• MRD detection has shown to be useful in lung cancer management. Studies have demonstrated that the traditional circulating tumor DNA mutation-based approach has limited performance in MRD detection, especially for early-stage cancer after surgery [1] [2]. However, a cfDNA fragmentomics-based method using whole-genome sequencing has shown great sensitivity in predicting prognosis and detecting patients with a high risk of recurrence [3] [4]. This method has been found to be more sensitive in predicting patient recurrence compared to the traditional circulating mutation approach [5] . Additionally, longitudinal MRD detection using circulating tumor DNA has shown high sensitivity and can potentially identify patients who may benefit from consolidation therapy . These findings highlight the potential of MRD detection in guiding adjuvant therapeutics and improving outcomes in lung cancer patients .

When I filtered in my query for "top tier papers," it came back in a couple seconds with an updated 10-paper list and again a write-up of first 5 papers.

  • Molecular residual disease (MRD) detection has shown promise in the management of lung cancer. Studies have demonstrated that circulating tumor DNA (ctDNA) analysis can be used to detect MRD in non-small cell lung cancer (NSCLC) patients after surgery or radiotherapy [1] [2]. Longitudinal surveillance of ctDNA has been found to be effective in predicting relapse and guiding adjuvant therapy decisions [3]. The sensitivity and specificity of ctDNA MRD detection have been shown to be high, making it a promising biomarker for relapse prediction [4]. Additionally, ctDNA analysis has been used to identify patients with MRD who may benefit from targeted therapies or chemotherapy [5]. These findings suggest that MRD detection using ctDNA analysis can play a valuable role in the management of lung cancer, allowing for early detection of relapse and personalized treatment strategies.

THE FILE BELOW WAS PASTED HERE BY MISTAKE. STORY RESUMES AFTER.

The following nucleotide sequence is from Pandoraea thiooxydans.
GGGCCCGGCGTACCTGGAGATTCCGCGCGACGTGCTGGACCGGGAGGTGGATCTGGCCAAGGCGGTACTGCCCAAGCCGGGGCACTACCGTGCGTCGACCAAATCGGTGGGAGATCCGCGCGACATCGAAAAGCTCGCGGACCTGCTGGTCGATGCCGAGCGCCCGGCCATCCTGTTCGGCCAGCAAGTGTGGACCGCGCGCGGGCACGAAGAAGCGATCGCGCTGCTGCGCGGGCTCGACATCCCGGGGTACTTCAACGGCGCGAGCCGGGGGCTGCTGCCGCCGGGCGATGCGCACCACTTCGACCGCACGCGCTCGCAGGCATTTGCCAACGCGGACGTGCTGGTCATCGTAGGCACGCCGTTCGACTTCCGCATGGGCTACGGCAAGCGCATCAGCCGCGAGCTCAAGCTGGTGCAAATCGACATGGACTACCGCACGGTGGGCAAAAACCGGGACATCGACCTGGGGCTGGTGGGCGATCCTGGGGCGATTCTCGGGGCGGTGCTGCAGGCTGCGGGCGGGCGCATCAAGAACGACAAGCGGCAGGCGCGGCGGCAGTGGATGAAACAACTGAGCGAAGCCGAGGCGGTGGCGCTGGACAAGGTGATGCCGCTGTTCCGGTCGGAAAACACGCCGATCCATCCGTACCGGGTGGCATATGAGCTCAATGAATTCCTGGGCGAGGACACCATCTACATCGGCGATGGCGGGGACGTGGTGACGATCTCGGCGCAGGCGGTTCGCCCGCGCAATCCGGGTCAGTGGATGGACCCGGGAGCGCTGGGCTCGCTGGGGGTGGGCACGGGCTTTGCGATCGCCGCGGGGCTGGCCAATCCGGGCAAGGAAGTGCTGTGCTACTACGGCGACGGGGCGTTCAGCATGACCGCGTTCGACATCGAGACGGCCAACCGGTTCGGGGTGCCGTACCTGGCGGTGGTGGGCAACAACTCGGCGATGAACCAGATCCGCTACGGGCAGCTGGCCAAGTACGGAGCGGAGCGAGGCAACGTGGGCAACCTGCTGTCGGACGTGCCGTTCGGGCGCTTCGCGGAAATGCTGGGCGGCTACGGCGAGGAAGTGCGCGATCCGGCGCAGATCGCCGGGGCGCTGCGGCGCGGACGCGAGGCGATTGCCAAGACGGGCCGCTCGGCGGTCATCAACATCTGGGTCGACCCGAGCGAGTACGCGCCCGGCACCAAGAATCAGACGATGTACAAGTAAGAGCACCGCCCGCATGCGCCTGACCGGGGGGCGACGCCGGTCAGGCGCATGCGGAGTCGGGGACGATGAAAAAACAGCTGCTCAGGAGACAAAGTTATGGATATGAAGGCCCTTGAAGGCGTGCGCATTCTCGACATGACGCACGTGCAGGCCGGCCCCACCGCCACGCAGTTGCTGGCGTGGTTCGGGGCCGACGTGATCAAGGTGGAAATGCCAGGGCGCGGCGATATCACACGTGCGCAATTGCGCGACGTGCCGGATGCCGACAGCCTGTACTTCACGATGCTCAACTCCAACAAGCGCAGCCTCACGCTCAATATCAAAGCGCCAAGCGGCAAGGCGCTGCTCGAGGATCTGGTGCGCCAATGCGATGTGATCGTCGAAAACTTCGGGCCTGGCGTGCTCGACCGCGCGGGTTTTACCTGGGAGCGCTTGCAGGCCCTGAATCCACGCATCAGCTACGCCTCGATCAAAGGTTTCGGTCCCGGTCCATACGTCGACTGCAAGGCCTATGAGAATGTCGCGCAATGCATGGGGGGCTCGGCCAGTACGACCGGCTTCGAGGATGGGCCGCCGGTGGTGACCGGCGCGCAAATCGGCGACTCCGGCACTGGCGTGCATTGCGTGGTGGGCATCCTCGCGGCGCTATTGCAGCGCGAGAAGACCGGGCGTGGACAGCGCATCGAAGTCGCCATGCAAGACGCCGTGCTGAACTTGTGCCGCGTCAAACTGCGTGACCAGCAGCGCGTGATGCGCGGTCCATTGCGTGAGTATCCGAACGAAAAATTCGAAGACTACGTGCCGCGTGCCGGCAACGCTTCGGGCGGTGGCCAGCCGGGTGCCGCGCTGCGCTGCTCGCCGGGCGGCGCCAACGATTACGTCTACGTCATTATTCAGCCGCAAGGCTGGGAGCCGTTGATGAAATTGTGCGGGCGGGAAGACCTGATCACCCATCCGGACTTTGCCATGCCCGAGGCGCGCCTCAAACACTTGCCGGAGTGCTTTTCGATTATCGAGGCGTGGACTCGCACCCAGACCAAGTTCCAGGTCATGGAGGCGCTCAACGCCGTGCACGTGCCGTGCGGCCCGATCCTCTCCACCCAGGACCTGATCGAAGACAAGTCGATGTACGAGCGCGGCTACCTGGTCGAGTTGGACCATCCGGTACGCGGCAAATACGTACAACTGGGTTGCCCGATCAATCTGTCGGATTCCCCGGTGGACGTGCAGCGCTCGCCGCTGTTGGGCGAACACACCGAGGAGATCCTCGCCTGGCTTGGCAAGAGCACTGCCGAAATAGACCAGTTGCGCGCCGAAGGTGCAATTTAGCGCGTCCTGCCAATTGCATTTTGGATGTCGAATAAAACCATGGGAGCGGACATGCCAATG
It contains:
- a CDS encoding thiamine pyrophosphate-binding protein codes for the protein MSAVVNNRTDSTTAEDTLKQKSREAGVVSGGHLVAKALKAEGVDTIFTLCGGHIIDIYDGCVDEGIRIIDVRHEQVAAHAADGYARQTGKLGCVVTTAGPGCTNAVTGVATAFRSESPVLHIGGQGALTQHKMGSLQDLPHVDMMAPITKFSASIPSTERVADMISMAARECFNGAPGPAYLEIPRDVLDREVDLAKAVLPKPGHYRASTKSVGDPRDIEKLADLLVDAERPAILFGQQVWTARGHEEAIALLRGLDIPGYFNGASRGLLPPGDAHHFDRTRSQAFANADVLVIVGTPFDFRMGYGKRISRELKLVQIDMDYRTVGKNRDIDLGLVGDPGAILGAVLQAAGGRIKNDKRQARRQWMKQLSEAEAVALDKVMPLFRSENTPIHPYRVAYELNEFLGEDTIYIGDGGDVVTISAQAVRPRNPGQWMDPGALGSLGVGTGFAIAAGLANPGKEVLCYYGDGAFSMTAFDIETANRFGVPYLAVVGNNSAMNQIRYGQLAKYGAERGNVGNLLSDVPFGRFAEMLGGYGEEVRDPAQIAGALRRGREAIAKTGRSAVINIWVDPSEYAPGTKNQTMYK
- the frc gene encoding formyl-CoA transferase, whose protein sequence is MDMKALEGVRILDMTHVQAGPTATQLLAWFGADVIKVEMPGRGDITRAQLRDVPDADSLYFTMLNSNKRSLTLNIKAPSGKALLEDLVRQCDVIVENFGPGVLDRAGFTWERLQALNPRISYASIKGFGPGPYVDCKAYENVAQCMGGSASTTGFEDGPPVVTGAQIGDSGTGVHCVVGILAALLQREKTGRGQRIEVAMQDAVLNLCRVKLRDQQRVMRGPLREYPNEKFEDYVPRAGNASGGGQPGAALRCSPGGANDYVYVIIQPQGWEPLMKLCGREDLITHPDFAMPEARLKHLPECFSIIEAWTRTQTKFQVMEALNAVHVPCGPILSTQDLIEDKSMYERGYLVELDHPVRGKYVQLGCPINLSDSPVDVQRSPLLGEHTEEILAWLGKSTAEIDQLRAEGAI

SCITE versus SCISPACE?  I haven't used each enough to give a masterful comparison.  But, on the surface, SCISPACE is designed to be driven by questions, as in the examples above, give you 10 citations, sort them by "open access" if you want, and give you a paragraph summary of the field driven by the top citations, as well as one-sentence summaries-at-a-glance of all the papers it pulled.

SCITE works better if you already know a key paper.  It gives you every paper that has cited it, which you could get elsewhere, but it shows you HOW each citing paper has cited your index paper.   That can be pretty darn powerful and it's  available in a second or two.  

SCITE pretty much depends on a subscription, as I recall.  SCISPACE has a free tier that is pretty good, but will cut you off after a limited number of queries.   The upgrade at SCISPACE is $12/mo but sold as $120/yr.   


Other resources of potential interest are Semantic Scholar, and Google Biomed Explorer. They're both free.
See also the general AI  sources and  The latter 2 are both general AI's, with a free tier, but which are especially adept with citations.  I showed an example of drafting a footnoted article with Perplexity in an earlier blog.

* At some point the address will be